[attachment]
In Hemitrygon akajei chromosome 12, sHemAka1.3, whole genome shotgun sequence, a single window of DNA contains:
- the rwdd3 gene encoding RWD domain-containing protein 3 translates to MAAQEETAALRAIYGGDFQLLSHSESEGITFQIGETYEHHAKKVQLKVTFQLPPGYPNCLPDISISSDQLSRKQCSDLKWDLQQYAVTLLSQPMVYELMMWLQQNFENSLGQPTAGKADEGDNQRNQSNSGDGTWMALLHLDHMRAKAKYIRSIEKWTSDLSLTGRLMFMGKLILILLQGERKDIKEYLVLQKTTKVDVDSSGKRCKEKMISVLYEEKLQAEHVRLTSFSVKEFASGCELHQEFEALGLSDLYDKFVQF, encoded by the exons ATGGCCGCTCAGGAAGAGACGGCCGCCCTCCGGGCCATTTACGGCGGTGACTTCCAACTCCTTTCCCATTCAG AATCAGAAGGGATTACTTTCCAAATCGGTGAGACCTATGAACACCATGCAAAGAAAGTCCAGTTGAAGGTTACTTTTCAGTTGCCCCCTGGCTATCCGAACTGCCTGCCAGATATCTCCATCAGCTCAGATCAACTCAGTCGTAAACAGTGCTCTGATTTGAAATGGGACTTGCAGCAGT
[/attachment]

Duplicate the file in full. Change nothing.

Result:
In Hemitrygon akajei chromosome 12, sHemAka1.3, whole genome shotgun sequence, a single window of DNA contains:
- the rwdd3 gene encoding RWD domain-containing protein 3 translates to MAAQEETAALRAIYGGDFQLLSHSESEGITFQIGETYEHHAKKVQLKVTFQLPPGYPNCLPDISISSDQLSRKQCSDLKWDLQQYAVTLLSQPMVYELMMWLQQNFENSLGQPTAGKADEGDNQRNQSNSGDGTWMALLHLDHMRAKAKYIRSIEKWTSDLSLTGRLMFMGKLILILLQGERKDIKEYLVLQKTTKVDVDSSGKRCKEKMISVLYEEKLQAEHVRLTSFSVKEFASGCELHQEFEALGLSDLYDKFVQF, encoded by the exons ATGGCCGCTCAGGAAGAGACGGCCGCCCTCCGGGCCATTTACGGCGGTGACTTCCAACTCCTTTCCCATTCAG AATCAGAAGGGATTACTTTCCAAATCGGTGAGACCTATGAACACCATGCAAAGAAAGTCCAGTTGAAGGTTACTTTTCAGTTGCCCCCTGGCTATCCGAACTGCCTGCCAGATATCTCCATCAGCTCAGATCAACTCAGTCGTAAACAGTGCTCTGATTTGAAATGGGACTTGCAGCAGT